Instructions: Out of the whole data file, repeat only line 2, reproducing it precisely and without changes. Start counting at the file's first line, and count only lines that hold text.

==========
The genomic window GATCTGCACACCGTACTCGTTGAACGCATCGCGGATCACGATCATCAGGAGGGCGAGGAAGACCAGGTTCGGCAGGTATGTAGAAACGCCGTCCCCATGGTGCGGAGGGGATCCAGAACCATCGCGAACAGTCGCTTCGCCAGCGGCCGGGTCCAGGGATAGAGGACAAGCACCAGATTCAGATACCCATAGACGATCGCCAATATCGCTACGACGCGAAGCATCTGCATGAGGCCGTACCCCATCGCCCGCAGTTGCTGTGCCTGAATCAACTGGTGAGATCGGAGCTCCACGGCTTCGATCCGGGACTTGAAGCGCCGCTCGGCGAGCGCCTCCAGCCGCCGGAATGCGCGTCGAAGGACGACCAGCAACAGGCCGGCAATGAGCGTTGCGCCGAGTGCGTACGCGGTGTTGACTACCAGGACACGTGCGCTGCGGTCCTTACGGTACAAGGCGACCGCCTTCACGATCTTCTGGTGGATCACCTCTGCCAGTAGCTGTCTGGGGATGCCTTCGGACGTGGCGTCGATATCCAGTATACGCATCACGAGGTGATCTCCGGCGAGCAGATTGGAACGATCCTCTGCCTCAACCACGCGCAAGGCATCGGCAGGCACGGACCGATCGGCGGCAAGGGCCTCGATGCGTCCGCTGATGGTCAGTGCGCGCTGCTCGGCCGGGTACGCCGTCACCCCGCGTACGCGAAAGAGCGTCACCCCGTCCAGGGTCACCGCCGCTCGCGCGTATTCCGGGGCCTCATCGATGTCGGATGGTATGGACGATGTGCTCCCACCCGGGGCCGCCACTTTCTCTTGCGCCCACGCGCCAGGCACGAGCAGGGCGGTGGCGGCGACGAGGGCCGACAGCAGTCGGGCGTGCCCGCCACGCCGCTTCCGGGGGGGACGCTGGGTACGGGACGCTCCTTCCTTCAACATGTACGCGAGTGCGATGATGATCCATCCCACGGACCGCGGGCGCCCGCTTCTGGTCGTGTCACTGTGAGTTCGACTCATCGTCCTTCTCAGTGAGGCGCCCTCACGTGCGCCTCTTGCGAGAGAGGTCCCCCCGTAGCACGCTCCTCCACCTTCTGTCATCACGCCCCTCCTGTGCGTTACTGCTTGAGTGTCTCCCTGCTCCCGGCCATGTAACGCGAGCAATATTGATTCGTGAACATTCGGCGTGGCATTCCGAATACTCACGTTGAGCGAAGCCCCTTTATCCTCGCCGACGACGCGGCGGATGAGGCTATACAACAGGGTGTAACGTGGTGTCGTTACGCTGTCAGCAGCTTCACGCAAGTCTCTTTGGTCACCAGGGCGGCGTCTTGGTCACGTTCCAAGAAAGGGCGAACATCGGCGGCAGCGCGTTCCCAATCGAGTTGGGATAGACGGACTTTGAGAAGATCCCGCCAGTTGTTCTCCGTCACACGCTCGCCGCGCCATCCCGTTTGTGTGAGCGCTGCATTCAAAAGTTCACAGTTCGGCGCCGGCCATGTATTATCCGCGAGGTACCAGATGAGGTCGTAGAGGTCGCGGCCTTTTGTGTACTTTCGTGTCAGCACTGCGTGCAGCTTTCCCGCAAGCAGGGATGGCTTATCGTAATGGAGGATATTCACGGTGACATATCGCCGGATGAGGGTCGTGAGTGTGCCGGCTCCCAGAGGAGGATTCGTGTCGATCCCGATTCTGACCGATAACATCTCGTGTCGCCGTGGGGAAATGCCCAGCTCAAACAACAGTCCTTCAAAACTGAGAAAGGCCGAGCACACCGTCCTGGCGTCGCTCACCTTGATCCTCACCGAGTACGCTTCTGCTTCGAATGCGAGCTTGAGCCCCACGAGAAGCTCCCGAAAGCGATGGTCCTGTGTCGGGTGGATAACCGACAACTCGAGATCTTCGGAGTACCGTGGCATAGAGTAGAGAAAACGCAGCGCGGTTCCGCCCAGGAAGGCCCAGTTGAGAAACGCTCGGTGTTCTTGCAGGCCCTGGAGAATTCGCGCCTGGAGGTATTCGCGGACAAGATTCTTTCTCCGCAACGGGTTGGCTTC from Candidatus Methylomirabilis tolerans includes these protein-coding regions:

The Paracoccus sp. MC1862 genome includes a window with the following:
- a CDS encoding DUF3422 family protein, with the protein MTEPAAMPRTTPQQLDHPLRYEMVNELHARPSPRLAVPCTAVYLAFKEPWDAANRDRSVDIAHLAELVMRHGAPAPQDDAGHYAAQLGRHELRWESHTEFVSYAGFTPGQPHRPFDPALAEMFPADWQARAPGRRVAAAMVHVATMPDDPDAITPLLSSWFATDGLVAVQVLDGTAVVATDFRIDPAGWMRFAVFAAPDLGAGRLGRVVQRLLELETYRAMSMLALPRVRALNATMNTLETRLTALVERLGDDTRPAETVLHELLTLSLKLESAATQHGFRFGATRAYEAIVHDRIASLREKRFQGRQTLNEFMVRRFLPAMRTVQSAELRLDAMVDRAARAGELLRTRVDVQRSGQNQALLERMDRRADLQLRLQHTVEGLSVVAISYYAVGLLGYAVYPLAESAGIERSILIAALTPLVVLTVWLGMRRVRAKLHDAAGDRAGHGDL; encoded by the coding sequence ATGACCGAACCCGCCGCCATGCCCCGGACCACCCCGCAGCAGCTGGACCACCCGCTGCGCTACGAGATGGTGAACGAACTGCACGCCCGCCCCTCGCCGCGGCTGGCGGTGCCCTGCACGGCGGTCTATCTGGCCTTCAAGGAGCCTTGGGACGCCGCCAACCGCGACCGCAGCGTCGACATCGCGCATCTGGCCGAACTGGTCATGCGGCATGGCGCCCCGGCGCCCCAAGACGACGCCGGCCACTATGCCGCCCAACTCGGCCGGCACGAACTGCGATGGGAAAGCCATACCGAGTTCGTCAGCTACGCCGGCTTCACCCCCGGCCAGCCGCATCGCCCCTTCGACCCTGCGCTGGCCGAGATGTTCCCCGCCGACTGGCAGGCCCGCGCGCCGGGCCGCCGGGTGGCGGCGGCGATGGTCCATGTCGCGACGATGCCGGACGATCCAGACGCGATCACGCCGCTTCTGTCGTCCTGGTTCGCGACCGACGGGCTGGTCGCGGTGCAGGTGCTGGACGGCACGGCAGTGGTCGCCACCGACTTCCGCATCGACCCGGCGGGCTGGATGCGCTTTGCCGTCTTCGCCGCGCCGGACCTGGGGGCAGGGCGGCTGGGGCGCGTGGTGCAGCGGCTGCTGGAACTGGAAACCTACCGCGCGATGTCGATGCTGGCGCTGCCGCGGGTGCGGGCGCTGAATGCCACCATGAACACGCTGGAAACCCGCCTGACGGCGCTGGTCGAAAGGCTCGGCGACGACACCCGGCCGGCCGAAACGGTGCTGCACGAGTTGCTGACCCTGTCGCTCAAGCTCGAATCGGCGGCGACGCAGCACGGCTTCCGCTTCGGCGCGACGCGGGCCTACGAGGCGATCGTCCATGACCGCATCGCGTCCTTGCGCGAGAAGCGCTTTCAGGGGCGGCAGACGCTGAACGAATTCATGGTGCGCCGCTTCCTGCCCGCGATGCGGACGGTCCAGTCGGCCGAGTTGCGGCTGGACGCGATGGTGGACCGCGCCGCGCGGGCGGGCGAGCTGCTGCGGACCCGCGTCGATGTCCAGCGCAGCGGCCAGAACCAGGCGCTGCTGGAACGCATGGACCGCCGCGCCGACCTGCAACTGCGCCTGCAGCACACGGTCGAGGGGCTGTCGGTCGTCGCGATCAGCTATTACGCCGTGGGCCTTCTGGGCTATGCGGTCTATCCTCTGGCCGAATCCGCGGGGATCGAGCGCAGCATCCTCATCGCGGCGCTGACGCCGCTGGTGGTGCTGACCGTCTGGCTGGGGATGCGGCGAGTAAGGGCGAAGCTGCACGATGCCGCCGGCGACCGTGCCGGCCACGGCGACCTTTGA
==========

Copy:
The Paracoccus sp. MC1862 genome includes a window with the following: